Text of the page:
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More cyclists = safer roads.

number9number9 Posts: 440
edited May 2009 in Campaign
Today's Guardian:



It's been shown already by Jacobsen 2003 - the number of accidents is inverse to the number of cyclists on the road. Hence partly why there are so few accidents in the Netherlands - and partly why there are so many more in London - drivers aren't looking for cyclists as relatively so few of them.


More cyclists= safer roads.

http://www.guardian.co.uk/lifeandstyle/ ... calderdale

Posts

  • bompingtonbompington Posts: 7,674
    No wonder I'm always getting knocked off, I'm the only target they've got round here
  • bompingtonbompington Posts: 7,674
    More seriously, there are a lot of valid points in the Guardian article. Now I do in fact wear lycra, for the performance not the image I might add, and I wouldn't cycle a yard without my helmet (third in three years, one retired with a big hole, the other split in two).
    But I wholeheartedly agree that normalisation of cycling is a good thing in every way, and for most people that means not looking weird.
    On a tangent from this, here's a question I was reminded of this morning - when cars start to encroach on the bike lane, & I'm not in a position either to get ahead or drop behind, I give them a polite "hello I'm here" tap on the window. Most drivers react either in great shock and surprise, or anger, which makes me wonder how effective this tactic is, but what else do you do?
  • keep tapping - stay safe.

    I think part of it is a kind of break even point too. I've noticed that on stretches with multiple cyclists cars adopt a diffeent mentality. One bike is a single obstacle, many are traffic
  • toontratoontra Posts: 1,160
    bompington wrote:
    On a tangent from this, here's a question I was reminded of this morning - when cars start to encroach on the bike lane, & I'm not in a position either to get ahead or drop behind, I give them a polite "hello I'm here" tap on the window. Most drivers react either in great shock and surprise, or anger, which makes me wonder how effective this tactic is, but what else do you do?

    As I undertake I point to the cycle lane and give them a long, lingering stare. I used to bang on their near-side wing but have decided this may put me on the wrong side of the law.

    If it's a prolonged and bad case then I get verbal, as I would with mobile phone drivers or those not indicating and cutting me up.


    a serious case of small cogs
  • CyclopeCyclope Posts: 1
    In the place where I live more people commute daily by bicycles rather than by cars.
    Still the cyclists are at the mercy of the motorists. I think it would be a good idea to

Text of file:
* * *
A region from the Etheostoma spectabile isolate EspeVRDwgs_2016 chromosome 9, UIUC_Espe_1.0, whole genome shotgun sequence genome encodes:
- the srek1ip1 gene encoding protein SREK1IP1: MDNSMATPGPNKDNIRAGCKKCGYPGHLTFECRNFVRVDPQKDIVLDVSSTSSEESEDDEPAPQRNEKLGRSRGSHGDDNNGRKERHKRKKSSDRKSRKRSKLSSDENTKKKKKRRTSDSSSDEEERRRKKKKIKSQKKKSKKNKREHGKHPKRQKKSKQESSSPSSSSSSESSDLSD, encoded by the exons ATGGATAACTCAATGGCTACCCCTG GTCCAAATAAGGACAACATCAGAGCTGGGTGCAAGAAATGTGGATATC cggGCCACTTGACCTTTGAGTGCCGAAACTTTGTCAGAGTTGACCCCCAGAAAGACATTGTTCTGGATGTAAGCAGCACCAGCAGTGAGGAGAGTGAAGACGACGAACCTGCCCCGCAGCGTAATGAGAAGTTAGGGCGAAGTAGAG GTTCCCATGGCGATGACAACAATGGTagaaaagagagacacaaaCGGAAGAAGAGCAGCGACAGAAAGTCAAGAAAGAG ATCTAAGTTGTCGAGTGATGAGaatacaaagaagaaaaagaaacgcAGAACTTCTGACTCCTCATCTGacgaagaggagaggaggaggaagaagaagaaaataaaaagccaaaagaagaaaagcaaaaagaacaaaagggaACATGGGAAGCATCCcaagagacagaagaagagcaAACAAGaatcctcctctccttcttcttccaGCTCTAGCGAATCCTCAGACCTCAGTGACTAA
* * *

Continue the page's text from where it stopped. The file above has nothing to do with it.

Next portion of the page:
ask for an hour per day (say 8-9am) where cars are not allowed anywhere near
    the center of cities (at least cities where many people use bikes!). Of course buses
    would still be allowed.

    I think more people would bicycle to work this way and everybody would have the
    alternative of public transportation. Besides for those insisting on cars they could commute
    earlier or later. Such a measure would benefit far more people
    than it would harm. What do you think?
  • Jeremy ParkerJeremy Parker Posts: 230
    number9 wrote:
    Today's Guardian:



    It's been shown already by Jacobsen 2003 - the number of accidents is inverse to the number of cyclists on the road. Hence partly why there are so few accidents in the Netherlands - and partly why there are so many more in London - drivers aren't looking for cyclists as relatively so few of them.


    More cyclists= safer roads.

    http://www.guardian.co.uk/lifeandstyle/ ... calderdale

    So, obviously, let somebody else be a pioneer

    Jeremy Parker
  • SicknoteSicknote Posts: 901
    I think it is also how some drivers see cyclists over here, as a pest and are happy to treat you like one.
    From what I have seen in places like France, it is very different.
  • ademortademort Posts: 1,924
    Interesting article in the Guardian,however the bit about automatic presumtion of innocence of a cyclist when involved in a collision with a car is debatable. Most accidents involving cyclists and motor vehicles are caused at junctions and crossing points. Crossing points are areas marked for cyclists to cross a road but have no traffic light. Most of the time road users have right of way at these points and cyclists must cross when they think that it is safe to do so.
    Also commuting, the article gives the impression that almost everybody cycles to work, school etc. My god, if only that were true.I work at a company 10 miles from my house which employs 450 people i am the only person who cycles to work all the year round. I have one colleague who cycles maybe 3 days out of five and there are three or four more who cycle occasionaly.The survey is not accurate. You only have to look at any major Dutch town or city in the morning or evening rush hour and ask yourself where are all these vehicles coming from or going to.Ok you will see a lot of commuters on bikes but a lot more in cars.
    Ademort
    ademort
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